8 Favorite Quotes From The Book “A Poetic of Orthodoxy ” (Benjamin P. Myers)

Have you read my Top 10 Best Books I Read in 2020 yet? Want to know what I read last year? Do you know what made it on the list? Click this link to check it out.

Anyways, here are my favorite quotes from the book A Poetic Orthodoxy by Benjamin P. Myers, published by Wipf and Stock Publishers. If you like these quotes and want to support the authors, consider grabbing a copy of the book by clicking here.

“Art is something that God has given to all the creatures made in his image. God is so good that he allows even his rebellious creatures—looking at artists in the modern world, some might say some of his most rebellious creatures—to echo his creative goodness through creations exhibiting great beauty and containing great depth.”

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The Quotable Round-Up #80

tpn6bjcHello guys! I hope you’re having a great day as you dive in this brand new collection of quotes! This time we are featuring fresh quotes from Chris Bruno’s book titled “The Whole Story of the Bible in 16 Verses” . And if you got stoked with these quotes, please get the book at your nearest Christian bookstore or on Amazon.

“The way we think about God shapes the way we think about everything else, along with the way we act and respond to every circumstance.”

“When he had finished making everything, God looked at it all and saw that it was “very good.” Notice that God was the One who pronounced the verdict. The entire universe came to be because he spoke, and he was the only one qualified to evaluate his creative work. We don’t see the angels coming alongside God to give him some encouraging feedback. (In fact, we don’t even know when and how God created the angels, though we can be pretty sure they started praising him right away.) No, the focus at the very beginning is on God, his creation, and his authority over that creation.”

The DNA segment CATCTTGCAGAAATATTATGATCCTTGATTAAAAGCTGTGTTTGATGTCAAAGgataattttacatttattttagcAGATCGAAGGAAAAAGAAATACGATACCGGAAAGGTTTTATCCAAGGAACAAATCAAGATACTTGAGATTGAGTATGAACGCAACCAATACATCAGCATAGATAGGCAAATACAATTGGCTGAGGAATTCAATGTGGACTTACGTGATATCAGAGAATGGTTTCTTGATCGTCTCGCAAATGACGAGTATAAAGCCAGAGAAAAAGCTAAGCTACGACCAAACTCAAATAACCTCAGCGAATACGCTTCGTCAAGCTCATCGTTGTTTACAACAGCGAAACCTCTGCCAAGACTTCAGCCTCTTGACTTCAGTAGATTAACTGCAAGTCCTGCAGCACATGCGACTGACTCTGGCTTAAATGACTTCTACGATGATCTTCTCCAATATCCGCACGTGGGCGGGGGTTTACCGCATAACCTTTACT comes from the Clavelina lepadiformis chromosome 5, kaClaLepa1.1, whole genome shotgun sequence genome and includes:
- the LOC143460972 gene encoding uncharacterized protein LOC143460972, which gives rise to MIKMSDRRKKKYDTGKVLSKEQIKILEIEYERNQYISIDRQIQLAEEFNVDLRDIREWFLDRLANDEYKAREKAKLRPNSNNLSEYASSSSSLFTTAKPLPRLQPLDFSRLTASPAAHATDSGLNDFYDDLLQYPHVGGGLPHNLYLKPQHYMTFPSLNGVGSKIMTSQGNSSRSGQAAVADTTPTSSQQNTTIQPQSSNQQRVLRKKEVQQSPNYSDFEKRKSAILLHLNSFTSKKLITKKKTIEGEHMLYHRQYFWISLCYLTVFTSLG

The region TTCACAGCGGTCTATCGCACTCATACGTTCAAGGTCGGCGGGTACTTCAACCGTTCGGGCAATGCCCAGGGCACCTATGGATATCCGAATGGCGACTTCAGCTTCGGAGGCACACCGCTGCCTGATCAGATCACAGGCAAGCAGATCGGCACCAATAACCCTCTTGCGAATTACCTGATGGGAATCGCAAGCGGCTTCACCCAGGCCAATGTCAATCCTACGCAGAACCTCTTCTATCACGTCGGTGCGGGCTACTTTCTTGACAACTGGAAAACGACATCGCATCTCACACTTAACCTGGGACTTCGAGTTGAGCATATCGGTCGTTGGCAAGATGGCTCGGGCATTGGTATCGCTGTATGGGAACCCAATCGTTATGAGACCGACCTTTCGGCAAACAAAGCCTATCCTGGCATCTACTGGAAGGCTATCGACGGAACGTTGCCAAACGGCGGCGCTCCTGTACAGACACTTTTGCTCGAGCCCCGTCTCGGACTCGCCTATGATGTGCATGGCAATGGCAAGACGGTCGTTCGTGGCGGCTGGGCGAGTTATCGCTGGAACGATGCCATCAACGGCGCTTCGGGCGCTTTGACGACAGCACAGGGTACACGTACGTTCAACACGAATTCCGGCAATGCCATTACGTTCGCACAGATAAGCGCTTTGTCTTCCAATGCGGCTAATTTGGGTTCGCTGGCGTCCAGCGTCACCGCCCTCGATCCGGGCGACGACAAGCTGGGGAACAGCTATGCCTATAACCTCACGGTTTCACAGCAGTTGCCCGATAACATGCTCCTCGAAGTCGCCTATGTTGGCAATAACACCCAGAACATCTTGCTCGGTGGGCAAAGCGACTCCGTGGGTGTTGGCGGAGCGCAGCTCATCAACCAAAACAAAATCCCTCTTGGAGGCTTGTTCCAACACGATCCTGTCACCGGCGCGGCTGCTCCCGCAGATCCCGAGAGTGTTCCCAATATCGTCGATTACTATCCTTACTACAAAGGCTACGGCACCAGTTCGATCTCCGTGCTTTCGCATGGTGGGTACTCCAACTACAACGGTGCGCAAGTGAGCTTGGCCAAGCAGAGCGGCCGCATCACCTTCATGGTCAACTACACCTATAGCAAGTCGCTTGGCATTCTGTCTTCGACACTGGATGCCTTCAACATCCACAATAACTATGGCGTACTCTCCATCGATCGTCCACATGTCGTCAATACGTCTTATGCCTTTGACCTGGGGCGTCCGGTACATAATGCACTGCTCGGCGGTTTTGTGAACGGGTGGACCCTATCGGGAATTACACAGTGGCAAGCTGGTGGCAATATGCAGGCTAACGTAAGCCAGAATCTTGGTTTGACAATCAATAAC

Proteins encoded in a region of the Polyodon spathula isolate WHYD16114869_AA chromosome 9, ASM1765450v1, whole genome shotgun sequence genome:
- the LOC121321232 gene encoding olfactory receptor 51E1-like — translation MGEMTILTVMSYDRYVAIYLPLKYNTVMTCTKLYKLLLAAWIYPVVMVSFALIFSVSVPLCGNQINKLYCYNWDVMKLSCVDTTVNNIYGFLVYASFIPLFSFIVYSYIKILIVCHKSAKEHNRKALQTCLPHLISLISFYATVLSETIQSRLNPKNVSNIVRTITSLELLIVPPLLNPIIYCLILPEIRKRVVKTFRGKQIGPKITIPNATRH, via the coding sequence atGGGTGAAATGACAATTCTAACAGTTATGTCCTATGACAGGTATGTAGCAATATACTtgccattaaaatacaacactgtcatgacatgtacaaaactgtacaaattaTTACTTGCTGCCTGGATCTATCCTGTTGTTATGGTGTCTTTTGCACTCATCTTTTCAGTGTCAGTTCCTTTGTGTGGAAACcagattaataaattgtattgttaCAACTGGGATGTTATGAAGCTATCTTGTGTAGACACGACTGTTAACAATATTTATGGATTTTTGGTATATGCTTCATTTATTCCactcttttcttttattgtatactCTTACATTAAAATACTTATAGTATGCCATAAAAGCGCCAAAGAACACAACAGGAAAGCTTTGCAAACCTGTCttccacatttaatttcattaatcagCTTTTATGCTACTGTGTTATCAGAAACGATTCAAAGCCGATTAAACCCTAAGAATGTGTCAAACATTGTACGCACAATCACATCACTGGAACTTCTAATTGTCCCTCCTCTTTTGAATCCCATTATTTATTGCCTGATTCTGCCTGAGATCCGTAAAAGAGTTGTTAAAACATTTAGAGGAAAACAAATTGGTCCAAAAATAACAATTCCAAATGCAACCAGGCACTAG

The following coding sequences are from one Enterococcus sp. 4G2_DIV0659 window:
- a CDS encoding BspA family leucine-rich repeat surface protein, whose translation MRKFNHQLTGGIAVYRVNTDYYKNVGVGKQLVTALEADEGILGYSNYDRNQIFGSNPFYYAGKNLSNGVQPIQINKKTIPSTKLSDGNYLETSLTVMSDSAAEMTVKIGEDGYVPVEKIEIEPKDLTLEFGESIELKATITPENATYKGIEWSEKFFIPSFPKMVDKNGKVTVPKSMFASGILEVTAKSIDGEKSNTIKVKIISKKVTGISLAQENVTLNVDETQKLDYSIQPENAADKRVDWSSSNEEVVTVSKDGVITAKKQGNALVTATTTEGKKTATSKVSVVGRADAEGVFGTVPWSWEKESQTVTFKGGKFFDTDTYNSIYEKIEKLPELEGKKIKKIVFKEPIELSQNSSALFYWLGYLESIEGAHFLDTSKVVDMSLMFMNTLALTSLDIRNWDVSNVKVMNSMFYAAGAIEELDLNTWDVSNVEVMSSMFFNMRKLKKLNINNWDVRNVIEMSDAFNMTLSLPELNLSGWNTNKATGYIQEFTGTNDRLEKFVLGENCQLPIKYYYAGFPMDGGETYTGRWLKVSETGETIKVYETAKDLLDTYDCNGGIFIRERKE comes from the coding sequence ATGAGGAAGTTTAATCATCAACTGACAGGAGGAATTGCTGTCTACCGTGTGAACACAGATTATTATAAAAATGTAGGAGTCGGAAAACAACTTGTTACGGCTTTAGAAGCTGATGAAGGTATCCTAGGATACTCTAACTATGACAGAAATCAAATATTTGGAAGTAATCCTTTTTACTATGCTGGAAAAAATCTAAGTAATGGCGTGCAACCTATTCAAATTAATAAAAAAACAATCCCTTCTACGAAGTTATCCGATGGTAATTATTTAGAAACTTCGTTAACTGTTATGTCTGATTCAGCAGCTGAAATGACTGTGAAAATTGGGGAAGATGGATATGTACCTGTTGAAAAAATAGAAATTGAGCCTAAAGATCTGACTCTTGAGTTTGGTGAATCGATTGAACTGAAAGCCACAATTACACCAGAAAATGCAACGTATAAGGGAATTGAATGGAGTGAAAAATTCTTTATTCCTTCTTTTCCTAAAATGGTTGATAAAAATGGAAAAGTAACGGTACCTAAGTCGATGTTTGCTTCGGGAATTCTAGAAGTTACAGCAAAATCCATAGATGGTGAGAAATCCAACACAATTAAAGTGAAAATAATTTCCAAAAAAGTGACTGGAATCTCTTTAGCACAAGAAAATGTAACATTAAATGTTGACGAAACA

“Don’t tell the guys at Trinity Broadcasting Network, but financial prosperity is not the primary indicator of God’s blessing. Think back to the garden. What was the greatest blessing that God gave to Adam and Eve? The greatest blessing was living in God’s very presence, knowing him, and worshiping him.”

“God redeemed his people from slavery in Egypt by means of a substitute. Very early in the Bible, then, the patterns of redemption are established. In the first Passover, we see the pattern that God established in the law. The entire Mosaic covenant points forward to the need for a greater sacrifice. It points us to the promised seed.”

“Jesus, as the anointed King, the Messiah, would succeed where Adam had failed. Even though Adam was the image of God, he did not rule God’s kingdom as he should have. Neither did any of the kings in Israel or Judah. But finally here was One who would do what no other king could do. He would act as God’s representative Ruler, the true King. But in order to establish his perfect reign, he would have to be the representative servant of God, which meant he would have to suffer on behalf of God’s people.

“We saw in Isaiah 53 that the final substitute for the sins of God’s people could not be a lamb. No, it had to be one of them. It had to be the Promised One, who would represent the people and stand in as their substitute. It shouldn’t surprise us to hear Jesus say that his mission was not “to be served but to serve.” His main task as a servant was “to give his life as a ransom for many” (Mark 10:45). When he said that, he was pointing back to Isaiah 53:11–12. He was the servant.”